'87 Volvo 240 GL Overdrive

Hi,
My 87 Volvo's overdrive is not working (hasn't worked since I bought it 3 months ago). Apart from that, the transmission is working
flawlessly. It does not miss a beat. I'd like to know what your thoughts are on getting the overdrive fixed. Is it worth tinkering with something that is working so well (albeit without the 4th gear)? I don't know what the problem is, perhaps it's something as simple is the wiring that leads to the overdrive button?
We do about 40% highway driving with the car and at speeds of 100km/hr, the car is revving at about 3500rpm on third gear. The car has the Volvo automatic transmission with the 1st and 2nd gears, 'D' and the overdrive button on the right of the gear (right hand drive). Not sure what you call this one. The car has 200,000kms on it.
Han.
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Tinker with it. If you can find one of the following and repair it yourself, you'll save a lot of money and narrow the problem that someone else needs to find if your efforts do not yield a working overdrive.
Most likely it is a bad relay, broken wire, corroded electrical terminal, bad solenoid or out of adjustment kick down cable. But first, check fuse number 11. Actually roll the fuse in the clips to clean any corrosion off the ends of the fuse and clips. If the fuse is blown, this points toward a broken wire to the transmission OR since the fuse is also for the rear window defogger grid, a problem with that circuit. The bad circuit for the rear window is more common in wagons than sedans. The wire breaks inside the wagons tailgate hinge.
Does the dash light arrow go on and off when you push the button on the side of the shifter? The orange arrow pointing up is one of the warning lights along the bottom of the instrument cluster toward the right side.
If there is no orange light on all the time or turns on and off when you push the button, look at the fuse, or the light has been removed or burned out. I have seen the light taken out by less than reputable used dealers and private owners who have been told that the only cure for no overdrive is a rebuilt or replaced transmission. Needing to replacing the transmission for no overdrive is as likely as getting hit by lightening. Very unlikely.
If the arrow is on all the time, the relay has a problem internally. Most likely a poor solder joint that can be a home repair if you are good with a soldering iron. Post back for more details if that is the case.
A broken wire is a little bit harder to locate. Most common areas for breaks are where the white wire passes through the front of the cup in the transmission tunnel that holds the shift lever. This wire commes out of the cup above the transmission, drops to a clip on the right rear of the transmission, then lays on top of the transmission as it is routed to another clip on the front left of the transmission before it enters the top of the control solenoid on the left side of the transmission. Somewhere in this route is a connector. This connector gets corrded to the point where no electrical contact is present. While you are down there looking at the wire, separate and clean this connector.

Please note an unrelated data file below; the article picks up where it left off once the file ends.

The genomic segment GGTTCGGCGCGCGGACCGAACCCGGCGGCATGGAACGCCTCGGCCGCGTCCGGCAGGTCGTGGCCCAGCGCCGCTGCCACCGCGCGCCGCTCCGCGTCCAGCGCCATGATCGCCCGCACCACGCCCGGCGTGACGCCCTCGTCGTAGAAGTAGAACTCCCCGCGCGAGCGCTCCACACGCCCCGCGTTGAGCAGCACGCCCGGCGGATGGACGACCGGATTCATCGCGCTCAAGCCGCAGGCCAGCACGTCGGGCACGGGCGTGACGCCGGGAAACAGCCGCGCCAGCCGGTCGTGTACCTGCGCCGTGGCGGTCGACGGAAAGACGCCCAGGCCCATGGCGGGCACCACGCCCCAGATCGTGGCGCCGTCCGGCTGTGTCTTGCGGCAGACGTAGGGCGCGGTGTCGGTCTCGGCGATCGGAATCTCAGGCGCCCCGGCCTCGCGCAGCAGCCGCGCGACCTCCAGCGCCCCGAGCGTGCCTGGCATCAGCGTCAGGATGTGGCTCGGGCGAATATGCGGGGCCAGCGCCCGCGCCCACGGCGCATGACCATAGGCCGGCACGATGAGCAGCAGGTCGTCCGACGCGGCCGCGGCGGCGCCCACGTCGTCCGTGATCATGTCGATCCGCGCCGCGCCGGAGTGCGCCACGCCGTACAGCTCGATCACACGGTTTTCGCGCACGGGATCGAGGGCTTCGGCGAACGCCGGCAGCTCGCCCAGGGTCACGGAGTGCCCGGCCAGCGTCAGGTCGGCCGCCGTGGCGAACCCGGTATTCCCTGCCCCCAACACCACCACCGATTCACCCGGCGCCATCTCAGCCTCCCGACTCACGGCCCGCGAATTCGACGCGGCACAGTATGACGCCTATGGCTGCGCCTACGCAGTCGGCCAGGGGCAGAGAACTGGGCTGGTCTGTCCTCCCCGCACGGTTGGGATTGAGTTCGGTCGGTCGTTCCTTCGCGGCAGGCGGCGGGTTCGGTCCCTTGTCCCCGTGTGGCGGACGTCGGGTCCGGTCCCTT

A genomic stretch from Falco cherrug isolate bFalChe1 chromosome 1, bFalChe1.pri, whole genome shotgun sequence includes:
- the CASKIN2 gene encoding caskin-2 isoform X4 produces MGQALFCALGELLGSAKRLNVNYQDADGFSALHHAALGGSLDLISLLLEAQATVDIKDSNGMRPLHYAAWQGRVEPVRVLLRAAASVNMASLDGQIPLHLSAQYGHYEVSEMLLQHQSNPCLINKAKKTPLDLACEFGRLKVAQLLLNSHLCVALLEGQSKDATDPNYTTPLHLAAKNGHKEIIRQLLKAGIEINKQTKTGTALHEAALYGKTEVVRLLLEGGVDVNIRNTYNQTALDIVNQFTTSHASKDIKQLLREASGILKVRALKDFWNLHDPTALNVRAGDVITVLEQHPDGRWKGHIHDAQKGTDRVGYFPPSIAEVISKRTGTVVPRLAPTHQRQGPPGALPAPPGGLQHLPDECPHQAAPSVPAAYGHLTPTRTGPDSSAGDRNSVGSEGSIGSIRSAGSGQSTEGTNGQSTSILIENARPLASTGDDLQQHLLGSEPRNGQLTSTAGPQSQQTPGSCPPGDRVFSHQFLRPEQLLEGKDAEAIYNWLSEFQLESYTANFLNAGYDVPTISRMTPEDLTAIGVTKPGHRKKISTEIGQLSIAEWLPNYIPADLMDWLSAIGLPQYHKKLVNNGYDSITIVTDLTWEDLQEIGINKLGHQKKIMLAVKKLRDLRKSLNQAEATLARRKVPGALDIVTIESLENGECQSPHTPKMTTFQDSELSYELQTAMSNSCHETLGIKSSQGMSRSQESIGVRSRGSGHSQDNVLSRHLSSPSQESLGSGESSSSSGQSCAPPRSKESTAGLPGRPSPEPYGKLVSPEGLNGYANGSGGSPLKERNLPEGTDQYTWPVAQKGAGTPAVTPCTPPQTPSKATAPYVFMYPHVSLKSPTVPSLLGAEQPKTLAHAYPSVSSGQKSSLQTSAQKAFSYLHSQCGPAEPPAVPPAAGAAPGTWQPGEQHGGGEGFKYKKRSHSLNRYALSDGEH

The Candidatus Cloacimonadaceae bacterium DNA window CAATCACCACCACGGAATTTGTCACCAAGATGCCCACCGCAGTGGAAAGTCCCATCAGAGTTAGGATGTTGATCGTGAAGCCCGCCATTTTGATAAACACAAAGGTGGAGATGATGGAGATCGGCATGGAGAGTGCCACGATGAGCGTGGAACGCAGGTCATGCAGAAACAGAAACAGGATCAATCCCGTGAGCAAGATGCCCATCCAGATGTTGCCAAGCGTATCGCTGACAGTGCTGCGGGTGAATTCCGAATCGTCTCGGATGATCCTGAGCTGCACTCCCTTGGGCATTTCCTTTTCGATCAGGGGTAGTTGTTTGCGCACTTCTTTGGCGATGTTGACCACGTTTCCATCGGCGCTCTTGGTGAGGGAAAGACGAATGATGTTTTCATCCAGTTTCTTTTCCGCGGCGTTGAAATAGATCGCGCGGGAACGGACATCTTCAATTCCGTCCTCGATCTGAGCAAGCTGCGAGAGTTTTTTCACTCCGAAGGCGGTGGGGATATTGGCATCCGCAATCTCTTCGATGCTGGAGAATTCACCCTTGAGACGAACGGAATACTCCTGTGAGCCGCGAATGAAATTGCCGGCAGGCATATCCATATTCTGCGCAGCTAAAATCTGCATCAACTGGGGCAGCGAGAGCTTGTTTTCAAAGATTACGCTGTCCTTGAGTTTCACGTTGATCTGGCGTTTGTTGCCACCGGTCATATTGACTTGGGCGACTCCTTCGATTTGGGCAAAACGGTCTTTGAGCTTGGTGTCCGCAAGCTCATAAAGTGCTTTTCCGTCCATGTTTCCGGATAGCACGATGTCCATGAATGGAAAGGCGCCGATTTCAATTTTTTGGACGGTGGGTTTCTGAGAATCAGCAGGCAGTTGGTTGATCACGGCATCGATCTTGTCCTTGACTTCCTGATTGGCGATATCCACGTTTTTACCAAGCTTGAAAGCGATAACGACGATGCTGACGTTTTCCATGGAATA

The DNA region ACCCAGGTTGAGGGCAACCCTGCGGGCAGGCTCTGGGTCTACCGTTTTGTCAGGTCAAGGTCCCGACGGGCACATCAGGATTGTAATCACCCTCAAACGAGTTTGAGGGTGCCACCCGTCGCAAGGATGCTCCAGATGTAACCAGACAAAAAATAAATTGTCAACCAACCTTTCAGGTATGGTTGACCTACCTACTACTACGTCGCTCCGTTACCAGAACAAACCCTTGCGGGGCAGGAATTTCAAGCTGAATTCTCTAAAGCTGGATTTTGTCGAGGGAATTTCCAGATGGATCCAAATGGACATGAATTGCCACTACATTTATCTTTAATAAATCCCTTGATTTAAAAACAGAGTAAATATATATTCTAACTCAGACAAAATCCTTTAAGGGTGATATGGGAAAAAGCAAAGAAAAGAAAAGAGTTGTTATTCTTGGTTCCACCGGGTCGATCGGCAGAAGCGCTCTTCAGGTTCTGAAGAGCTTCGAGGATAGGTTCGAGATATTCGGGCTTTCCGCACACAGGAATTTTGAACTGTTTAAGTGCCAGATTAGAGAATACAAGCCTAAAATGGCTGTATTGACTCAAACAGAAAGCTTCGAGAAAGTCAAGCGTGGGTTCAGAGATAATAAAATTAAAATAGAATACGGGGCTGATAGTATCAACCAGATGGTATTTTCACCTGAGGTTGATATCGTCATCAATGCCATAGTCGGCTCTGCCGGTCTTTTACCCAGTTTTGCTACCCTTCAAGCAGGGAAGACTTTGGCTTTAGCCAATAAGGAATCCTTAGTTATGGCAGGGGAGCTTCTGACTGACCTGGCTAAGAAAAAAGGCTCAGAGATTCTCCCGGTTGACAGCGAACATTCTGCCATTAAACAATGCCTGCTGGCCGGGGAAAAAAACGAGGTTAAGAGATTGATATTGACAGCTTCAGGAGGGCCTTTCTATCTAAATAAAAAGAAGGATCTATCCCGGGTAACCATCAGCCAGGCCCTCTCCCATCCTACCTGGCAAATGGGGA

At the top of the solenoid on the left side of the transmisison is another place the wire breaks. If the wire is broken inside the solenoid, it probably is better to get the solenoid replaced. If you want to remove the solenoid to make a repair easier, it is VERY important to have the area around the solenoid VERY VERY clean prior to removing the solenoid. The solenoid sits on a shelf on the side of the transmission and collects not only dirt and grime but small rocks. Allow one of the small bits of rock or grit into the transmission and you will need a costly transmission repair. The space between the solenoid and the trasmission case needs to be cleaned out as well. Brake cleaner after an initial cleaning and wiping with rags helps. Be carefull with the brake cleaner. Wear eye protection and work when the transmission is cold to the touch.
The solenoid also fails electrically. Best way to test is find the connector in the wire mentioned previously, separate it, then with another piece of wire connected to the positive battery terminal, connect the "new" battery wire with the solenoid wire. The solenoid should click each time the wire is connected or disconnected. No click, bad solenoid or bad wire to the solenoid. The solenoid is not cheap, unless it is the wire and you can repair it, but a lot less than another transmission.
An out of adjustment kickjdown cable is another common problem. An indicator that points toward this is late shifts from one gear to another. Normal shift points are 10 to 15 mph, 20 to 25 mph, near 30mph. Overdrive if present is about 40mph. All these are for light acceleration.
Look at the cable where it comes out of the sheath near the throttle. The cable is the one that comes up from the transmission and aligns with the bottom of the throttle drums. At rest the button should be about .25 to 1 mm from the sheath. When the accelerator pedal is fully depressed, the distance to the button should be about 51 mm. DO not turn the throttle drum by hand for this check. Use the pedal. The cable should also slide freely in and out. This you can check using your hand on the cable itself. Pull out about 25 to 40 mm and release. The cable should move freely and return freely without binding. Adjsuting the cable is fairly easy where replacement requires work inside the transmission.
Duane
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Replace or resolder the relay first, that's the most likely cause. Also sometimes the wire under the car to the solenoid rots out and shorts on something.
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Check the oil, fill it up run the car for 5 minutes and check again.
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